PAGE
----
In that sense, it has done good for the interactive media artform. It's shown that interactive media can ape other artforms with perhaps more elegance than the original form. But games have been doing that for a long time. What makes these two more important than all those other games that have done the same? Again, the elegance of them. Excepting the camera issues (which is a failure of a basic mechanic of the artform), a far more careful hand has been used in its construction than many other games.

The elegance of it all though is an important point, but does it make it a work of art? My own theories on the subject lead me to say "no" but I do place it in the same category of importance as current-gen games such as The Darkness and Far Cry 2 (and, to a degree, Alan Wake which went and aped literary tropes more blatantly than SotC did - and to be quite honest, the DLC worked far better in an artistic sense than the rest of the game did). There's still a long ways to go before interactive storytelling finds its own voice, but as long as game creators are worried about matching other artforms rather than exploiting the inherent strengths of the new emerging artform then we're still going to have a small but vocal crowd jumping up and down saying "art" while the rest of the world shakes its head and laughs.
2 years ago
Once upon a time I would have loved to get deep into the 'games are art' debate, but I've long since given up on it. The term 'art' is too vague and subjective to personal opinion, and the debate itself always turns into a debate about semantics.

All I'll say is that I consider ICO and Shadow of the Colossus art. They're excellent games, mostly well designed, and encourage a particular emotional investment. They're great. But I'd also categorise a lot of other games as 'art', and firmly disagree with any notion that the qualities that make up ICO/SOTC are necessary for a game to be defined as art. There are more 'traditional' games that I would still call art.

That being said, it's an excellent game, and this is an excellent review. I'll purchase the package sometime in the near future once my moneys are sorted. I'm mostly looking forward to the improved technical performance.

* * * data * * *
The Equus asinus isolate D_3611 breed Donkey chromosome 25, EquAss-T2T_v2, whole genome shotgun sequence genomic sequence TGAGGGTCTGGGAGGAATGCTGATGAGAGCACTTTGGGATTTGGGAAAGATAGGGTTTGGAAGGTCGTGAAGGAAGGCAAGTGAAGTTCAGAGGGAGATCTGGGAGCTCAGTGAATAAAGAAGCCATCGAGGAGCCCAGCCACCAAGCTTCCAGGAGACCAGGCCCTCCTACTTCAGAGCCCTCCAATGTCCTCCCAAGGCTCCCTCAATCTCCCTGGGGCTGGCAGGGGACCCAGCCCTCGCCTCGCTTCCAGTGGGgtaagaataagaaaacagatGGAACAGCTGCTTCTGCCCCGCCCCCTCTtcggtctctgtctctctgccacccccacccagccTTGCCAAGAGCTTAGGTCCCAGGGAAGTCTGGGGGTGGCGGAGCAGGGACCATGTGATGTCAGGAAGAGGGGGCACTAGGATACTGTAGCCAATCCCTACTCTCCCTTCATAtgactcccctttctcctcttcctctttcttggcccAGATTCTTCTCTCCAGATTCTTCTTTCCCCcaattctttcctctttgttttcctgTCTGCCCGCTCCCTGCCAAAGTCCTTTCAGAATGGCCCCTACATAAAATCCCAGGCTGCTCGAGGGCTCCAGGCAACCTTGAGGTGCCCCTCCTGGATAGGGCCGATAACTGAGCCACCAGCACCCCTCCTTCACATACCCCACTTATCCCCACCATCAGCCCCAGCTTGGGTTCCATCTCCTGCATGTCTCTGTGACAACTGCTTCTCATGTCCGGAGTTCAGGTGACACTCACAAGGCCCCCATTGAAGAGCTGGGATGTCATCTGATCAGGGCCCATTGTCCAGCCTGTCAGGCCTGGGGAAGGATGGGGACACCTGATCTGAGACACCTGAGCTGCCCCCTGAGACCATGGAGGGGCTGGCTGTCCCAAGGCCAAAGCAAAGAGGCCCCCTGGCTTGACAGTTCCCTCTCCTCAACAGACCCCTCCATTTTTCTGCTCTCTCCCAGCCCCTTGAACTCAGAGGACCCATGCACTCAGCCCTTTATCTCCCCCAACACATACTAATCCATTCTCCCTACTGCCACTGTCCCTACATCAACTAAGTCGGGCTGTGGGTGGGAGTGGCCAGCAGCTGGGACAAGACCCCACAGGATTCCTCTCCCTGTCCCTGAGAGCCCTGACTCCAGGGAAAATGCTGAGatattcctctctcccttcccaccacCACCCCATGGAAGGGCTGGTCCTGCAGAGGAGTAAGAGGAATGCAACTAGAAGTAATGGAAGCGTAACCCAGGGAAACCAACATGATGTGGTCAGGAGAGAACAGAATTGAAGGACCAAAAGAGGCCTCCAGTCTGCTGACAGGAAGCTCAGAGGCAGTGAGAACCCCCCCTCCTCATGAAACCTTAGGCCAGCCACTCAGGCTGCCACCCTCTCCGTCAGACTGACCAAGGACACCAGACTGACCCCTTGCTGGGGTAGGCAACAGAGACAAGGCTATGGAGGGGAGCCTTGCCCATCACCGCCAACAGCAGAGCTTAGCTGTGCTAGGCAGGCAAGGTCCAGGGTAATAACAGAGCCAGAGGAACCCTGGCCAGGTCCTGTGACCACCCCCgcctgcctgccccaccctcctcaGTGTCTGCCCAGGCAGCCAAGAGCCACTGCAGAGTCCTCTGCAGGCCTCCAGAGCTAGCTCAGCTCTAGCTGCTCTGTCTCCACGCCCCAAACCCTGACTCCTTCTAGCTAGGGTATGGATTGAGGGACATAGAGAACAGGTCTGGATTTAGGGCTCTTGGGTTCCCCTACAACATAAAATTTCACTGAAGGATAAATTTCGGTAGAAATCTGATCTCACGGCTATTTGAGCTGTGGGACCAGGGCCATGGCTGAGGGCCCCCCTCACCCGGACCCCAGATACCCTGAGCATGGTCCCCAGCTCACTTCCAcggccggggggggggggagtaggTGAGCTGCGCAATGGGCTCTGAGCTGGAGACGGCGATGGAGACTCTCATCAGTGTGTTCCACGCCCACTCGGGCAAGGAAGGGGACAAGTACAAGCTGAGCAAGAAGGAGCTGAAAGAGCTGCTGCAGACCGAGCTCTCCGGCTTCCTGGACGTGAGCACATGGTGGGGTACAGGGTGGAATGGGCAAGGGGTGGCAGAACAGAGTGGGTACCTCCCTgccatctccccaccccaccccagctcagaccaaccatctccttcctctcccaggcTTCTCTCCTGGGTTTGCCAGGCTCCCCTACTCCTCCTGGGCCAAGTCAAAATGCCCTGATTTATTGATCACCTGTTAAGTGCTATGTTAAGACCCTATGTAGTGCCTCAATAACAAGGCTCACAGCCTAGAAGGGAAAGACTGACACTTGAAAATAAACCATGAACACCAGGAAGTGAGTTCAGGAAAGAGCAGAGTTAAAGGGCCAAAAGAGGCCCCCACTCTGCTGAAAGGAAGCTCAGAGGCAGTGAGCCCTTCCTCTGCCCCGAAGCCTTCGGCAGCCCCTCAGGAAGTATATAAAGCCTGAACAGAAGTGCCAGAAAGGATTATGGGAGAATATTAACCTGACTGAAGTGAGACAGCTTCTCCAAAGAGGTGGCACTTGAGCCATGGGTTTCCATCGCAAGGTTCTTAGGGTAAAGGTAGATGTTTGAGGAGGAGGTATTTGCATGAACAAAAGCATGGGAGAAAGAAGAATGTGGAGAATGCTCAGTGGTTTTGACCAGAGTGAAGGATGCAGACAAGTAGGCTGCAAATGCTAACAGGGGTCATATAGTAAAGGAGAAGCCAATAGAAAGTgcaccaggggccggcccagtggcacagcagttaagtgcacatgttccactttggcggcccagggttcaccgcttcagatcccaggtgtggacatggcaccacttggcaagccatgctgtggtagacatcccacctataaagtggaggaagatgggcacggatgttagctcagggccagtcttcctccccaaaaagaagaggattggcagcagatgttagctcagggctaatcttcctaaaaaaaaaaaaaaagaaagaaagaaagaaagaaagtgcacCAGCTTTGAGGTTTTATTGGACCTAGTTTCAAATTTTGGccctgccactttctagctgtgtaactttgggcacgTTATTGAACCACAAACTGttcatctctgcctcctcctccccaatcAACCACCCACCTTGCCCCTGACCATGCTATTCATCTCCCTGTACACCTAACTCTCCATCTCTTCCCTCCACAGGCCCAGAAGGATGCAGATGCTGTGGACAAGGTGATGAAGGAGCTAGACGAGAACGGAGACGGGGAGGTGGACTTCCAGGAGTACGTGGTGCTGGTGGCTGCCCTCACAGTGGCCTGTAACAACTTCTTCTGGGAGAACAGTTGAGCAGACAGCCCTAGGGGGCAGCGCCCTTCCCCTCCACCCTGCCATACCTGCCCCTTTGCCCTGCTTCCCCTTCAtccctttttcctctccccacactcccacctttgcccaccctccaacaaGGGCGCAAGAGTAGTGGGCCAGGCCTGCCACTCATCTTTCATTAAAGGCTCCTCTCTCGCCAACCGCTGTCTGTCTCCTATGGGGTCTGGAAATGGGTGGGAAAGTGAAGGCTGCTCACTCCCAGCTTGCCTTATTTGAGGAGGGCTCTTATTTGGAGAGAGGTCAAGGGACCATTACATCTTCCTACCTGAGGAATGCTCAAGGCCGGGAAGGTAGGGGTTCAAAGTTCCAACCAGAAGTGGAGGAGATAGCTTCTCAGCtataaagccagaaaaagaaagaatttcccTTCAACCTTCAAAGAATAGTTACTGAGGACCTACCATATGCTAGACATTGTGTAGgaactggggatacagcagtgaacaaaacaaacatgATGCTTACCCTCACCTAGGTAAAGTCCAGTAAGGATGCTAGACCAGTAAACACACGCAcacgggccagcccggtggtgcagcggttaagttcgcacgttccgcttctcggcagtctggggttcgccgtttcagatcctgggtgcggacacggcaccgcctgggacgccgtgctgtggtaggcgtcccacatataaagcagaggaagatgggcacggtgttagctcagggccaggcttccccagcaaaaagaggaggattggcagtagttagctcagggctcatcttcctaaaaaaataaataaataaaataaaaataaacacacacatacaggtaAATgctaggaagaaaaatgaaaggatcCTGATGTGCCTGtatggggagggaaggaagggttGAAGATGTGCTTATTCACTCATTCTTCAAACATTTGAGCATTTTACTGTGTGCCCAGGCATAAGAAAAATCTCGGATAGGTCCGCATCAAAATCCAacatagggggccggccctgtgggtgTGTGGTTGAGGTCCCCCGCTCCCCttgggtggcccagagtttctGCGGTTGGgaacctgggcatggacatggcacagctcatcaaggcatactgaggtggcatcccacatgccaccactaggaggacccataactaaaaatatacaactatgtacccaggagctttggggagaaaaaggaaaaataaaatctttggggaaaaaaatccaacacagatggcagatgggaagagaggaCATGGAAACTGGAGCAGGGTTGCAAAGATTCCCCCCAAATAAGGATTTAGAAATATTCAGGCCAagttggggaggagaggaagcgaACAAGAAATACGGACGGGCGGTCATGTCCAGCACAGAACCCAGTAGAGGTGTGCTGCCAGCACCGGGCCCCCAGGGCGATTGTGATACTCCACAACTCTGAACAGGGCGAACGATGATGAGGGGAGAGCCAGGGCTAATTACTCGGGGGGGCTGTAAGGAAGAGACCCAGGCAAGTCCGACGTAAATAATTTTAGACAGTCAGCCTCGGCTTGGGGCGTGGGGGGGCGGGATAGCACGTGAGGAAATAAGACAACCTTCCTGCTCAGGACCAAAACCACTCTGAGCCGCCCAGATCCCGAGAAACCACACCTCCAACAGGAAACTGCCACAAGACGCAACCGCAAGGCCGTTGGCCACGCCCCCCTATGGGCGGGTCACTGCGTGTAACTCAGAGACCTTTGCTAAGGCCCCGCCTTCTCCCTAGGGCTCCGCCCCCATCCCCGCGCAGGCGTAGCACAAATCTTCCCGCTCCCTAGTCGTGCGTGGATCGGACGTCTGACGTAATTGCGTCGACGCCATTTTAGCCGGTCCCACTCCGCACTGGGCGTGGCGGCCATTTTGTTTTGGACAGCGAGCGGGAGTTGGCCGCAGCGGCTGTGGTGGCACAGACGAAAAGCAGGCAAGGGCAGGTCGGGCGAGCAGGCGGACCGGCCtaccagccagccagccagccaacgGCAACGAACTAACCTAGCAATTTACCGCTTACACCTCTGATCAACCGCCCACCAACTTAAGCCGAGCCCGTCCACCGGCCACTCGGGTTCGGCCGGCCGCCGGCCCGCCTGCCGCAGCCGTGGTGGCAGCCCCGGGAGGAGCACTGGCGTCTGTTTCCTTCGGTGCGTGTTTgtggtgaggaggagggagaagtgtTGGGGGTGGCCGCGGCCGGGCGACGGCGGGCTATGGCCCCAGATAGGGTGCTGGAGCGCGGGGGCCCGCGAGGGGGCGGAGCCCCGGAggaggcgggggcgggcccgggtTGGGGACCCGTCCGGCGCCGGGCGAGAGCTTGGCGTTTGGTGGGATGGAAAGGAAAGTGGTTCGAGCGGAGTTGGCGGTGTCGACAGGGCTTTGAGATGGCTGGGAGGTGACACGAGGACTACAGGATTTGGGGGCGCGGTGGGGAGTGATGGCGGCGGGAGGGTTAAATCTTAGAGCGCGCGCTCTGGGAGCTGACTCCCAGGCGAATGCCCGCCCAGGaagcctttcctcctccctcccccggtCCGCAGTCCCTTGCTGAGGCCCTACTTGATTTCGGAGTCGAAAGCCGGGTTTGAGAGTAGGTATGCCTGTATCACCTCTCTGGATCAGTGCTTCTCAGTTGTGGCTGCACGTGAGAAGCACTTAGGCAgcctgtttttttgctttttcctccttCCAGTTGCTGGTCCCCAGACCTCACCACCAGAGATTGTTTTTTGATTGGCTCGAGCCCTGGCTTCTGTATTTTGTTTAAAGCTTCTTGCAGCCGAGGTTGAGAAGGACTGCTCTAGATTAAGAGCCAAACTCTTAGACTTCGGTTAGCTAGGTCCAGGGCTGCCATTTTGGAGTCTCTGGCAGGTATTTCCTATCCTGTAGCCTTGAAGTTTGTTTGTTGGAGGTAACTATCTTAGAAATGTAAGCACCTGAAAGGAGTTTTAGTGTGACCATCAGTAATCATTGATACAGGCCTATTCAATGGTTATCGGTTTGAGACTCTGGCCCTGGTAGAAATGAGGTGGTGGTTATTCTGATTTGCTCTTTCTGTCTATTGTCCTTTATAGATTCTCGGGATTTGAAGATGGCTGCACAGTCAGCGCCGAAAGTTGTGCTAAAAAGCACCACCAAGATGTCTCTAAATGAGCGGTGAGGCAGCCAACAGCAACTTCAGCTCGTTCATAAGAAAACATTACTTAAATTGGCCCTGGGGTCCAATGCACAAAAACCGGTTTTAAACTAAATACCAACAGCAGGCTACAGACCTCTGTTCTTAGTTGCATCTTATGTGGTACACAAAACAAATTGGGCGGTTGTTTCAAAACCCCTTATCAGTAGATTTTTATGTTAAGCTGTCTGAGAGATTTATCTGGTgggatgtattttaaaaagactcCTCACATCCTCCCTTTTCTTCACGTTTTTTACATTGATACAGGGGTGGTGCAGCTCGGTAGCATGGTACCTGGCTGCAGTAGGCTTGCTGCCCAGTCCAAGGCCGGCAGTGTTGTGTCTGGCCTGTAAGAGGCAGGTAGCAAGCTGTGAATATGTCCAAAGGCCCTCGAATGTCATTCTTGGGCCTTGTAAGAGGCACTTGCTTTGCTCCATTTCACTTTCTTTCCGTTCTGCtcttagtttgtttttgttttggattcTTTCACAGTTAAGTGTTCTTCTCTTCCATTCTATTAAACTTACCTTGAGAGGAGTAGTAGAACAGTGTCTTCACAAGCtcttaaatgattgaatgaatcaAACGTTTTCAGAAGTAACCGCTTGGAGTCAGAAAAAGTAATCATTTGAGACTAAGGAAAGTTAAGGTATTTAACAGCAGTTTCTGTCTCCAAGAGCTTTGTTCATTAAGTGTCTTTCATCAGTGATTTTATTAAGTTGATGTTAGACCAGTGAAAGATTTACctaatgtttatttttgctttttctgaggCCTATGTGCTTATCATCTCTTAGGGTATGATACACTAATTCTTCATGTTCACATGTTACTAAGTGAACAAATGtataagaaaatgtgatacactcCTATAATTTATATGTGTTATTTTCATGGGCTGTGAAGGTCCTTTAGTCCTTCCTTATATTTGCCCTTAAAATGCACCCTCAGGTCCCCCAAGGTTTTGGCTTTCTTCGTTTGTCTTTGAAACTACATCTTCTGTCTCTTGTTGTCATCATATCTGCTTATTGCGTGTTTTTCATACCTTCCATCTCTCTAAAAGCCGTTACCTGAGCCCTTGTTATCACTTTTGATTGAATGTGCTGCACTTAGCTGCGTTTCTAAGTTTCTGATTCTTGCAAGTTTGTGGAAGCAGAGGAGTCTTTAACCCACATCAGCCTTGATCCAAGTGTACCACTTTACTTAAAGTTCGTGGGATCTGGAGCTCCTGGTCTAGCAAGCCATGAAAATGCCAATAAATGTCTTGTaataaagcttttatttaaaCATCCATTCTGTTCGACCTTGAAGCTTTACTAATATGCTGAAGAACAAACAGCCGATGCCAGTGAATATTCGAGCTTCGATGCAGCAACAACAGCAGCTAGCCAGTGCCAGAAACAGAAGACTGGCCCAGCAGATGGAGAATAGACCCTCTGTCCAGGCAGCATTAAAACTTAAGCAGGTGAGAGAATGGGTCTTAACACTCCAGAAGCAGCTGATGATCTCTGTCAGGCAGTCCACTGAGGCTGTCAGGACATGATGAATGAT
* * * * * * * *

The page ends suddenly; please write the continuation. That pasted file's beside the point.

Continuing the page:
GooberMan wrote
This is actually what annoys me more than anything about the whole "games are art" mentality. Honestly, if being affected emotionally is the entire point of art then the butter chicken I made last week is the only item I ever need to experience for the rest of my natural life.
To add to this, being affected emotionally also results in the annoy habit of romanticising past generations/games relative to a modern era, especially the N64/PS1 era, where many people here (and elsewhere) were children playing 3D games for the first time, which of course made it seem magical.
2 years ago
Just got this in the mail this morning =D
2 years ago
Whether or not the game is art, it's one beautiful experience. The soundtrack alone makes this game worth playing.
2 years ago
OropherX wrote
Just got this in the mail this morning =D
Me too icon_biggrin.gif
2 years ago
grim-one wrote
OropherX wrote
Just got this in the mail this morning =D
Me too icon_biggrin.gif
Me three icon_razz.gif.
2 years ago
These games will always be on the top for me, as I've finished them a ridiculous amount and know pretty much everything there is to know about them (especially SotC, can clock it in 3 hours flat if I want to), and yeah, they're incredibly beautiful, elegant games that deserve recognition as they are important to the industry and came about at a time where they were most important.